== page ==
The Adventures Of Fatherhood – September 22, 2023

A list of recent random things that have surprised me in varying degrees about raising teens.

  • The Appetite: We are clearly at the point where neither Beckett, 15, nor Carson, 13, are ever full. There are times when they do stop eating, but it’s usually because they want to find something bad for them instead of what’s before them.

A recent major change is Beckett’s focus on fitness and eating better. After a summer of working out, some noticeable changes have taken with our teen’s body. When he walks around the house now, I often have to do a double take. He’s so much bigger, taller and muscular.

One night this week after a soccer game, dinner was sort of rushed with homework looming. He ate whatever we prepared for him, but it was interesting when he asked, “is this all the vegetables?” I offered him a plate full of what I didn’t put on his plate. It was all gone in minutes. I jokingly thought that’s some good parenting right there.

A few minutes later, I saw him doing his homework. Reflecting on what a great parenting is going on, I watched as he pulled a roll out of each pocket. He scarfed them down and then wiped the crumbs on the floor. Reality then set in.

  • The Moods: My approach to mood swings is to not engage. Moods can change in an instance I have learned, and there’s really nothing a parent can do to change them. The source of the mood rarely has anything to do with the parents. There are outside forces at play that turn our kids sour.

Though I would love to know what’s on Beckett’s mind when I can tell he’s down, I also realize space is good for him. When he’s ready, he will come to me or his mom and talk. Over the years, there are certain things I have noticed he will bring to me and other topics to his mom. This is a good thing. Trying to pry information or demand details never works.

  • The Opinions: I am convinced there are times when my Beckett is simply looking for a disagreement. He has a lot of conviction inside him and there are times when he needs to express himself.

When he finds out me or his mom don’t agree with his viewpoint, it’s game on for him. He relishes a good debate and argument. The problem is at 15 years told he seems convinced his opinion is fact. I know some adults like this as well, however.

  • The Sounds: A room full of boys can be the most disgusting place to be. One day recently I was in the same room as Carson and Beckett. Between the two of them in a 30-minute span, I think every possible human bodily sound was heard. We all had a good giggle over how disgusting they are.
  • The Sports: For Beckett, sports is our go to chat. I imagine this will be our shared lifelong passion. I love all sports and follow everything. If Pam is not home at night, I am watching sports. If Pam is not in the room at night, I am watching sports.

Pam left the room recently and I turned the channel to ESPN. She returned and wondered what happened to what we were watching. “Just checking the score,” I said. She said, “Oh who’s playing?” I said, “not sure.” A few nights before, Beckett walked through a room I was in and asked, “why are you watching women’s volleyball?” Before I could encourage him to check it out, he was gone from the room.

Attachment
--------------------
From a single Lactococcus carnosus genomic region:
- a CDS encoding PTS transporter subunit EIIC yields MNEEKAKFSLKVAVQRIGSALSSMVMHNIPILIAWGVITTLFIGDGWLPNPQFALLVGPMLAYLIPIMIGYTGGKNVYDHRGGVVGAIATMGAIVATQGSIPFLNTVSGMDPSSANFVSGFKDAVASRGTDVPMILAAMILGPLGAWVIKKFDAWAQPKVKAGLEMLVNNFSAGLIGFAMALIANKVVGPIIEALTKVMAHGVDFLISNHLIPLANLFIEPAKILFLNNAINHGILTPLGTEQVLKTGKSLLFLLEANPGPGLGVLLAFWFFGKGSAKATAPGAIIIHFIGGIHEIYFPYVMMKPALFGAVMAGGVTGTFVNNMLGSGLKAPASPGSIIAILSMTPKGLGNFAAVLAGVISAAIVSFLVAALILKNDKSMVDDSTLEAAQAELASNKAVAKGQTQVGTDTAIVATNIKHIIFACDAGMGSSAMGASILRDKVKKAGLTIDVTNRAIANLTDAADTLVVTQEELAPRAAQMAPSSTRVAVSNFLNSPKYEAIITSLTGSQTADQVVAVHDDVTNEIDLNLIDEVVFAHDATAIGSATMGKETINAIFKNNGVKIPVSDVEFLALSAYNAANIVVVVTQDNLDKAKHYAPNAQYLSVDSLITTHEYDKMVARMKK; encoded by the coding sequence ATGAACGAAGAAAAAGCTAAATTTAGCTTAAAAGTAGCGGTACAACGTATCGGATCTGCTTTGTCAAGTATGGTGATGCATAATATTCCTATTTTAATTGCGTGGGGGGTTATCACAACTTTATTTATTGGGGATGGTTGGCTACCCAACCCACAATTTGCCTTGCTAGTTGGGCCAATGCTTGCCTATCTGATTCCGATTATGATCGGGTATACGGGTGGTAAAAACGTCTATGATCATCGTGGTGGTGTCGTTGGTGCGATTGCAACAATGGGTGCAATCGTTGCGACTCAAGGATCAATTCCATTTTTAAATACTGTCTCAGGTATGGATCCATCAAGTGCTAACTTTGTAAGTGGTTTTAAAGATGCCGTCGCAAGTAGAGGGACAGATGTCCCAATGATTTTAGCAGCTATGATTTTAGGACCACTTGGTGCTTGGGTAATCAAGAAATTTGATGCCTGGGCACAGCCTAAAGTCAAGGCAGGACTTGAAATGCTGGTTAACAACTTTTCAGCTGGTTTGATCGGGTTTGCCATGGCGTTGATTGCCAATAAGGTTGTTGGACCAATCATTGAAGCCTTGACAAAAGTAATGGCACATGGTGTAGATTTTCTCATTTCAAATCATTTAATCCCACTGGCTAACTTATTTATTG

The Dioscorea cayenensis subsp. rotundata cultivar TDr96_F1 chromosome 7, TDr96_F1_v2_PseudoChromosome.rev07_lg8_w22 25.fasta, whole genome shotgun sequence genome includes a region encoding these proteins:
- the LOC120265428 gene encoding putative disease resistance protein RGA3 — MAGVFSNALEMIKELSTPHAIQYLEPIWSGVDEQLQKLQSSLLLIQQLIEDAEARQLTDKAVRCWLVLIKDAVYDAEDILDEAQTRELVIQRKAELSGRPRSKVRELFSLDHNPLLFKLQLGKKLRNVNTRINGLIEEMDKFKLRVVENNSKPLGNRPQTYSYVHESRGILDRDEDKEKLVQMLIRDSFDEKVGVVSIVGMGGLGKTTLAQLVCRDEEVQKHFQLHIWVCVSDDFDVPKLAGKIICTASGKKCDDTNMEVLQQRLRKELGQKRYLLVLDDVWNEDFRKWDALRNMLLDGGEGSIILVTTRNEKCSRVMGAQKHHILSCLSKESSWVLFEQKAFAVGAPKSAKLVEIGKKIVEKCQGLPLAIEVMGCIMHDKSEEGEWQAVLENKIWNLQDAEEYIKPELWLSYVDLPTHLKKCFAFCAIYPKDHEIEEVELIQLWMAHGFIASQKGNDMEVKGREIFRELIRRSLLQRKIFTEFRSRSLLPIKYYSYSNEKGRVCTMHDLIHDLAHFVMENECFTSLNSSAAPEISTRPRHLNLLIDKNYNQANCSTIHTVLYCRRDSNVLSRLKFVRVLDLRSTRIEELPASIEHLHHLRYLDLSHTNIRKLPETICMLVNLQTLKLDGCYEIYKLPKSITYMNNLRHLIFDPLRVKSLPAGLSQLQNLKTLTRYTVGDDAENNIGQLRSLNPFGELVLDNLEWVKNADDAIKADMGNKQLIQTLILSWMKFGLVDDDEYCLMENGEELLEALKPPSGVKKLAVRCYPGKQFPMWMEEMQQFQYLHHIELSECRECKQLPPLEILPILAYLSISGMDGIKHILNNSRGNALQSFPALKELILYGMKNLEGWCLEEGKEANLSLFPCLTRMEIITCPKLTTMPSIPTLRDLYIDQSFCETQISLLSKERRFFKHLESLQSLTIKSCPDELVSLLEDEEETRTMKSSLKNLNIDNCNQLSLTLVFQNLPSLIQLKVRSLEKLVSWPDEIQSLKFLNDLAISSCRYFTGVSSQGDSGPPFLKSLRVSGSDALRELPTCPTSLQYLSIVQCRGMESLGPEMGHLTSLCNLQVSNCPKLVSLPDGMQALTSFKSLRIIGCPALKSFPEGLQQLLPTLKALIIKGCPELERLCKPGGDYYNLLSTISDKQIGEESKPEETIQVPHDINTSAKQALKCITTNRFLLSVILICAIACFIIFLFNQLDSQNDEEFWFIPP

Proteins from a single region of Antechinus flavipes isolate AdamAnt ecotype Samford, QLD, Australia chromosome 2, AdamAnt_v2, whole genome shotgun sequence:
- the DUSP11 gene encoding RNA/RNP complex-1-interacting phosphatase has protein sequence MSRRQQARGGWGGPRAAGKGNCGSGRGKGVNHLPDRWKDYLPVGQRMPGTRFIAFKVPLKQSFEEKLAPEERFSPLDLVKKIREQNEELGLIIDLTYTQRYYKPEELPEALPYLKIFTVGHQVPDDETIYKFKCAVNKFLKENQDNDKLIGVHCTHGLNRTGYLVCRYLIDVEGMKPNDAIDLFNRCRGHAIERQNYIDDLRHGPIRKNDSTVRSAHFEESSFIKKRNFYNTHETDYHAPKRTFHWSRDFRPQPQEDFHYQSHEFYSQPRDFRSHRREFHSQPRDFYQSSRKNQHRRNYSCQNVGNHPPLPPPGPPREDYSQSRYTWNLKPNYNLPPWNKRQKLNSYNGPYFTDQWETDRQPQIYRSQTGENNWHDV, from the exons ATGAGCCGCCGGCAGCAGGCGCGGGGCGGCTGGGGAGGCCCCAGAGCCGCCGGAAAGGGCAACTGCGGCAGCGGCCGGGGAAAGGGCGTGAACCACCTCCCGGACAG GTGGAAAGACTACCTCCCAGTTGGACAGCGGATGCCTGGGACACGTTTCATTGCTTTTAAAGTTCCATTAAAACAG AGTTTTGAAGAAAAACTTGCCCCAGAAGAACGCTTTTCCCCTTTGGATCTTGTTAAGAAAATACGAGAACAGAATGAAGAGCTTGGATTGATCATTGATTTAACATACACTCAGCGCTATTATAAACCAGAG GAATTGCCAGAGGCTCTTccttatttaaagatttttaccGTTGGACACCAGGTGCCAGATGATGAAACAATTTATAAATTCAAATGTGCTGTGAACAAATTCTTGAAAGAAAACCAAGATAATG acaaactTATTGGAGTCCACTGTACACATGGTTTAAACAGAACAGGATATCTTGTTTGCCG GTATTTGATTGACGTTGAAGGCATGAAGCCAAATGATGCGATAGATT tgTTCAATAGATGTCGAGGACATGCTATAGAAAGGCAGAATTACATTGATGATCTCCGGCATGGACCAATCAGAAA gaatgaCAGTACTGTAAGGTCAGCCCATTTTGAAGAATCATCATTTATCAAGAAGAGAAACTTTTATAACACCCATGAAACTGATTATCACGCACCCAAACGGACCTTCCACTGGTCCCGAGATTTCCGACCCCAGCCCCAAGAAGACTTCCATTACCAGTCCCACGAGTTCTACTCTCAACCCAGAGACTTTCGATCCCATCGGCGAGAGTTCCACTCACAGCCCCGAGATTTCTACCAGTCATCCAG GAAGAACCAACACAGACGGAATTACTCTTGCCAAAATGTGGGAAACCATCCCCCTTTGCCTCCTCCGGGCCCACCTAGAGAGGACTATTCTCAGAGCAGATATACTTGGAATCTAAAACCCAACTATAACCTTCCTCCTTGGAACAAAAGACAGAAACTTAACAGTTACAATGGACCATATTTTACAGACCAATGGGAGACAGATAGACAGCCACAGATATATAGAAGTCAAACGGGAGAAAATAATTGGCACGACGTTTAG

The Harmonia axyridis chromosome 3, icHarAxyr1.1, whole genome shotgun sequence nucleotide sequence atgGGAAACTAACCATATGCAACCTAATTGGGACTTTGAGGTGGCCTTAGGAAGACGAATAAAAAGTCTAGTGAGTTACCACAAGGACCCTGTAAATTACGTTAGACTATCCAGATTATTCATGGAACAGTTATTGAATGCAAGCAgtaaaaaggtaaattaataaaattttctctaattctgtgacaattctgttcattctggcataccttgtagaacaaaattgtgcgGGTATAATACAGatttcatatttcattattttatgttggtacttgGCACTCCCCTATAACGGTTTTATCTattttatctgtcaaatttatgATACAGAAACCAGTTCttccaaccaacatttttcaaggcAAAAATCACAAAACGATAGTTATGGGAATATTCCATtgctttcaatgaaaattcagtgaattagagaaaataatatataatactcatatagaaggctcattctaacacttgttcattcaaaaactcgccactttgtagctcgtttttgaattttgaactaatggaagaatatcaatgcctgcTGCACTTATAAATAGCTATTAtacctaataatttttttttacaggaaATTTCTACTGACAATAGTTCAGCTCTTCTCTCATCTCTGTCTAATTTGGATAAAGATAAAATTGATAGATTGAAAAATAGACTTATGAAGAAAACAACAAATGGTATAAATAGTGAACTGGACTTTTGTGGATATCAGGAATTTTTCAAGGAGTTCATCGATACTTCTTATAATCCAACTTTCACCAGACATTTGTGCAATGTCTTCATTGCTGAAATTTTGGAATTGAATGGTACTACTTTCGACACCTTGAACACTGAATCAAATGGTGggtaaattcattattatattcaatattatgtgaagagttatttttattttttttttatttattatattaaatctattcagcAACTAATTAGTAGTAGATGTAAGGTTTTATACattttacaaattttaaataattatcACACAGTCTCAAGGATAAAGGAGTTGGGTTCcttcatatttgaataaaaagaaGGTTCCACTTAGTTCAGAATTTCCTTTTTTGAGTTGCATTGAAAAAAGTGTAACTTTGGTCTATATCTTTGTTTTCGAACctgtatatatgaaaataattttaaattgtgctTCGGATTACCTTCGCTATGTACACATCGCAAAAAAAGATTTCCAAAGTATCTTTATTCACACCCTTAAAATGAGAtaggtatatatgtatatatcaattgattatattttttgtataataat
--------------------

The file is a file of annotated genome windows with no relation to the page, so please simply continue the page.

It appears our shared bond over sports has limits and women’s collegiate volleyball is evidently too much for him.

  • The Odor: These boys are growing up and with it comes constant reminders for human hygiene. The struggle is real on that front, but a few, “Hey, stinky” comments from their father usually hit the mark.
  • The Humor: One of my favorite things in life is laughing, especially with my kids. We all had a good laugh the other day recalling a conversation from TOPSoccer, which is a special needs program Pam and I help manage. One of the players was upset. When I approached to ask what was wrong, the boy said, “That woman,” pointing to Pam. I had to follow his finger because I couldn’t believe he was pointing to Pam.

It was hilarious to me because nothing had happened. The boy was just having an off day and Pam, who was only try to help him, was in his eyesight. I promised Landen I would have a long, hard talk with her. We all laughed over that.

  • The Lack Of Awareness: I always check on my kids in their room when I get home. One night recently after a meeting around 10:30 I strolled into Beckett’s room asking how his night was and how school and practice went. He seemed befuddled, saying at one point haven’t we already talked about this?

I reminded him I had not seen him since before school and had a late meeting. He was clueless. He’s focused on what’s important to him. I don’t take it personal.

  • The Girls: It’s tricky. It’s complicated. It’s confusing. I don’t pretend to understand. What I do know is the more questions asked the more resistance is given. This is one of those topics I rarely dive into because he holds everything tight.
  • The Phone: It’s basically a computer. It’s not used for talking on the phone or texting, at least with me.

About The Author: Steven Green

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The writer has been with The Dispatch in various capacities since 1995, including serving as editor and publisher since 2004. His previous titles were managing editor, staff writer, sports editor, sales account manager and copy editor. Growing up in Salisbury before moving to Berlin, Green graduated from Worcester Preparatory School in 1993 and graduated from Loyola University Baltimore in 1997 with degrees in Communications (journalism concentration) and Political Science.